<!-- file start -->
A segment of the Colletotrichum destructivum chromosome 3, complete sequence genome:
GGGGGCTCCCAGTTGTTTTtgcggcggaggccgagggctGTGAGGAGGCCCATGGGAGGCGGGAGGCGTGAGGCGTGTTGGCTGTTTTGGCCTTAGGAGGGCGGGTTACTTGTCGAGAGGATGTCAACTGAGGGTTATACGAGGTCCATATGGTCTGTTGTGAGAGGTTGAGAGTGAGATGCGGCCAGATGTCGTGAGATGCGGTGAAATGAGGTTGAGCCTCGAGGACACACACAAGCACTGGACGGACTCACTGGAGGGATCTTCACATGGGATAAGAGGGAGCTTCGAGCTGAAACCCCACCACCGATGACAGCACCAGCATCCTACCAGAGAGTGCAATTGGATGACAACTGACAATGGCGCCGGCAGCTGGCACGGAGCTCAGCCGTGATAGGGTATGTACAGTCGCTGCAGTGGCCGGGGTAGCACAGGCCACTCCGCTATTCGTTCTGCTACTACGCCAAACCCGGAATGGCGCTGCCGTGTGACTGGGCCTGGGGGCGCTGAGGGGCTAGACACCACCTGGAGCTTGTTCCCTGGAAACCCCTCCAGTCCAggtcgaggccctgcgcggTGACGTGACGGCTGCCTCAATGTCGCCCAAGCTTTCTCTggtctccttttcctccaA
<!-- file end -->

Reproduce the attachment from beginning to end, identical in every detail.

A segment of the Colletotrichum destructivum chromosome 3, complete sequence genome:
GGGGGCTCCCAGTTGTTTTtgcggcggaggccgagggctGTGAGGAGGCCCATGGGAGGCGGGAGGCGTGAGGCGTGTTGGCTGTTTTGGCCTTAGGAGGGCGGGTTACTTGTCGAGAGGATGTCAACTGAGGGTTATACGAGGTCCATATGGTCTGTTGTGAGAGGTTGAGAGTGAGATGCGGCCAGATGTCGTGAGATGCGGTGAAATGAGGTTGAGCCTCGAGGACACACACAAGCACTGGACGGACTCACTGGAGGGATCTTCACATGGGATAAGAGGGAGCTTCGAGCTGAAACCCCACCACCGATGACAGCACCAGCATCCTACCAGAGAGTGCAATTGGATGACAACTGACAATGGCGCCGGCAGCTGGCACGGAGCTCAGCCGTGATAGGGTATGTACAGTCGCTGCAGTGGCCGGGGTAGCACAGGCCACTCCGCTATTCGTTCTGCTACTACGCCAAACCCGGAATGGCGCTGCCGTGTGACTGGGCCTGGGGGCGCTGAGGGGCTAGACACCACCTGGAGCTTGTTCCCTGGAAACCCCTCCAGTCCAggtcgaggccctgcgcggTGACGTGACGGCTGCCTCAATGTCGCCCAAGCTTTCTCTggtctccttttcctccaA